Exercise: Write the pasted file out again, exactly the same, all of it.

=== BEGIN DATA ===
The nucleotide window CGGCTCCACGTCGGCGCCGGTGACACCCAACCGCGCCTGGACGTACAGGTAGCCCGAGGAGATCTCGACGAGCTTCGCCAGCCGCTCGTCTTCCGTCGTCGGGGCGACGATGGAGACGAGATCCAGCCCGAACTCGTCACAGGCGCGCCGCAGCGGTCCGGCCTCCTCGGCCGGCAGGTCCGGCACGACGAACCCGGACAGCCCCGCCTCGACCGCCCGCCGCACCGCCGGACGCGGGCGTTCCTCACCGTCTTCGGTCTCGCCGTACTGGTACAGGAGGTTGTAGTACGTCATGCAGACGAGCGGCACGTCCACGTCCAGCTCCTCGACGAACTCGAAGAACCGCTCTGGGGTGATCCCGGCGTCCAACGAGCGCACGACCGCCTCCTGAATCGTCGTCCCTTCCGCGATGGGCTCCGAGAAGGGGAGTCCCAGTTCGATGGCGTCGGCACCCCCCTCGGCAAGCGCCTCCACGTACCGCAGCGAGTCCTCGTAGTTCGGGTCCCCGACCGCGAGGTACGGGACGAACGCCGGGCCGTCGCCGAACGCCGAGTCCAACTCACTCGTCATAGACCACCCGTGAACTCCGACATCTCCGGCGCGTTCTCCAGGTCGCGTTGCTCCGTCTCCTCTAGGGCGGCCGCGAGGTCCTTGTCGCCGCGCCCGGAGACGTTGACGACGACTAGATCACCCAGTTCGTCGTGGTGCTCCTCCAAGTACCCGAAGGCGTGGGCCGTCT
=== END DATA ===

The nucleotide window CGGCTCCACGTCGGCGCCGGTGACACCCAACCGCGCCTGGACGTACAGGTAGCCCGAGGAGATCTCGACGAGCTTCGCCAGCCGCTCGTCTTCCGTCGTCGGGGCGACGATGGAGACGAGATCCAGCCCGAACTCGTCACAGGCGCGCCGCAGCGGTCCGGCCTCCTCGGCCGGCAGGTCCGGCACGACGAACCCGGACAGCCCCGCCTCGACCGCCCGCCGCACCGCCGGACGCGGGCGTTCCTCACCGTCTTCGGTCTCGCCGTACTGGTACAGGAGGTTGTAGTACGTCATGCAGACGAGCGGCACGTCCACGTCCAGCTCCTCGACGAACTCGAAGAACCGCTCTGGGGTGATCCCGGCGTCCAACGAGCGCACGACCGCCTCCTGAATCGTCGTCCCTTCCGCGATGGGCTCCGAGAAGGGGAGTCCCAGTTCGATGGCGTCGGCACCCCCCTCGGCAAGCGCCTCCACGTACCGCAGCGAGTCCTCGTAGTTCGGGTCCCCGACCGCGAGGTACGGGACGAACGCCGGGCCGTCGCCGAACGCCGAGTCCAACTCACTCGTCATAGACCACCCGTGAACTCCGACATCTCCGGCGCGTTCTCCAGGTCGCGTTGCTCCGTCTCCTCTAGGGCGGCCGCGAGGTCCTTGTCGCCGCGCCCGGAGACGTTGACGACGACTAGATCACCCAGTTCGTCGTGGTGCTCCTCCAAGTACCCGAAGGCGTGGGCCGTCT